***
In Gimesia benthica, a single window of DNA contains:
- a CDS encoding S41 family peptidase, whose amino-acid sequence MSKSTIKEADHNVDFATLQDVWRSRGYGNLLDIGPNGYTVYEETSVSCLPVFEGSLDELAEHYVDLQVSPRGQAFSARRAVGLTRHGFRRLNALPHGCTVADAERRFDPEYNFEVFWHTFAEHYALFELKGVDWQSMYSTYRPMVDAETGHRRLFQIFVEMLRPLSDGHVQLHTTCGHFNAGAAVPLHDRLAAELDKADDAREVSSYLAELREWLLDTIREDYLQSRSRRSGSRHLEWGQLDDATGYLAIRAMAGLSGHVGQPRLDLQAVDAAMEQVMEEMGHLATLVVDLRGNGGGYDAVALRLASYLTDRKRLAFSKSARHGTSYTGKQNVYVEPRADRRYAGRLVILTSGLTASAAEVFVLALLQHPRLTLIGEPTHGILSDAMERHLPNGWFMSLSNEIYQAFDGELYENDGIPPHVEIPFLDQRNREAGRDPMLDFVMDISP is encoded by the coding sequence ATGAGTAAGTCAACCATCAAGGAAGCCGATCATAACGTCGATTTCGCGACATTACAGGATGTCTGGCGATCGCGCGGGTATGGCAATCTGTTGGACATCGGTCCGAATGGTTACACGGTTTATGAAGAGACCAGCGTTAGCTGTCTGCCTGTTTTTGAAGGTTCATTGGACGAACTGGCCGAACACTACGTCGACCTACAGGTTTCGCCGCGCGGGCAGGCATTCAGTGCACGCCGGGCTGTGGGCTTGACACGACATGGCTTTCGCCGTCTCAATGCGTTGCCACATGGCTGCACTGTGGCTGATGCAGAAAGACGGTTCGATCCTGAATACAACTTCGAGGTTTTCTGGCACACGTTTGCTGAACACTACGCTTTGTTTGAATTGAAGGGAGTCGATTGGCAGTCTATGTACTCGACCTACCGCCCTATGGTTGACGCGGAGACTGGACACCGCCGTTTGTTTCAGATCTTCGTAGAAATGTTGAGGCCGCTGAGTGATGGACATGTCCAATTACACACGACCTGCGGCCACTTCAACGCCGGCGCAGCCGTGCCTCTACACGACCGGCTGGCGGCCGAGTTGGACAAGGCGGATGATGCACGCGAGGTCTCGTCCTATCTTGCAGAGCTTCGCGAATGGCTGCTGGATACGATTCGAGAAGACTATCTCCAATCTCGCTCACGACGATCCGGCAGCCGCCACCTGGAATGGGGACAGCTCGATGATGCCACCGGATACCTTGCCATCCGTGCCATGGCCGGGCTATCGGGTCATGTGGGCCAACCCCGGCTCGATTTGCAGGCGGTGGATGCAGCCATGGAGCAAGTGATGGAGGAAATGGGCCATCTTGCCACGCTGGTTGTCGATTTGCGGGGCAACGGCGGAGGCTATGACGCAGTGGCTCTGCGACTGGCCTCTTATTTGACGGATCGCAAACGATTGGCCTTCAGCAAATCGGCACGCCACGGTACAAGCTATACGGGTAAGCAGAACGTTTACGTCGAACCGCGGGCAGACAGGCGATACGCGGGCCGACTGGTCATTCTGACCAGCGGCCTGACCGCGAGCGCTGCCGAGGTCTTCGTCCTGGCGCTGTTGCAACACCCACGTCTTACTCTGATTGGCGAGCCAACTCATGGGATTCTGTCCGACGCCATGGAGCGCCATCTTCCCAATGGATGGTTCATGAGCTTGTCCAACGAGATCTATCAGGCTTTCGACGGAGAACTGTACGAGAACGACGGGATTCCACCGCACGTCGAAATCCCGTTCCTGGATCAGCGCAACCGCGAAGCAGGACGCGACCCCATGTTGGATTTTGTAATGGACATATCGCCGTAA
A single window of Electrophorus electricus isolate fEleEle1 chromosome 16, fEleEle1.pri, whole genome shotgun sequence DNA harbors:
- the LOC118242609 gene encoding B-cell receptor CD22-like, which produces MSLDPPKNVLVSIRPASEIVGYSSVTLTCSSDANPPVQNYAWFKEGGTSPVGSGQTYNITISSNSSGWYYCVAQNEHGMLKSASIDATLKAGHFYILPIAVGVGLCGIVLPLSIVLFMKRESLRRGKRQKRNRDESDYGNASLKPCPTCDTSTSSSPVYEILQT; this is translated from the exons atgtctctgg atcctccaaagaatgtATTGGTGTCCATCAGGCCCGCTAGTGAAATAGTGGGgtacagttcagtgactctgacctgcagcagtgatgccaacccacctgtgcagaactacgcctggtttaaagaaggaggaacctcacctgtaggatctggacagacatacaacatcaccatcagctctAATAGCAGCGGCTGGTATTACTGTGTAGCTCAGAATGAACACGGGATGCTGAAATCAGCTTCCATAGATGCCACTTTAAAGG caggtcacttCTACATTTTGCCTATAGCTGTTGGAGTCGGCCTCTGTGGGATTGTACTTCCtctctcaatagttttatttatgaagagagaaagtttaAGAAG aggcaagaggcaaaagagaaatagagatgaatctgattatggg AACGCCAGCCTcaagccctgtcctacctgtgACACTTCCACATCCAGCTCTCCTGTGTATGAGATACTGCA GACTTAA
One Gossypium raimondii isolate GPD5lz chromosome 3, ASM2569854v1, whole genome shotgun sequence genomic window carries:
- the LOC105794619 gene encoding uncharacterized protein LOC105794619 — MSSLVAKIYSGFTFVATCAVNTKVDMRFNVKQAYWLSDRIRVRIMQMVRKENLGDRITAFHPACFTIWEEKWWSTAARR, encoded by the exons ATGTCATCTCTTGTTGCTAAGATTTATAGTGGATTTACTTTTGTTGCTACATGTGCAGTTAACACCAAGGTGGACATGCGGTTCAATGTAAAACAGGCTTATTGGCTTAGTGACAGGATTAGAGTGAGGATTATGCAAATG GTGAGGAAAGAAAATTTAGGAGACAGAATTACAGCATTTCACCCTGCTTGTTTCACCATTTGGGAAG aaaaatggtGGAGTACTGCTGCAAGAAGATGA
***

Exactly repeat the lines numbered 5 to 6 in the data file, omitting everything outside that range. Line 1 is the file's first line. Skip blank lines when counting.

One Gossypium raimondii isolate GPD5lz chromosome 3, ASM2569854v1, whole genome shotgun sequence genomic window carries:
- the LOC105794619 gene encoding uncharacterized protein LOC105794619 — MSSLVAKIYSGFTFVATCAVNTKVDMRFNVKQAYWLSDRIRVRIMQMVRKENLGDRITAFHPACFTIWEEKWWSTAARR, encoded by the exons ATGTCATCTCTTGTTGCTAAGATTTATAGTGGATTTACTTTTGTTGCTACATGTGCAGTTAACACCAAGGTGGACATGCGGTTCAATGTAAAACAGGCTTATTGGCTTAGTGACAGGATTAGAGTGAGGATTATGCAAATG GTGAGGAAAGAAAATTTAGGAGACAGAATTACAGCATTTCACCCTGCTTGTTTCACCATTTGGGAAG aaaaatggtGGAGTACTGCTGCAAGAAGATGA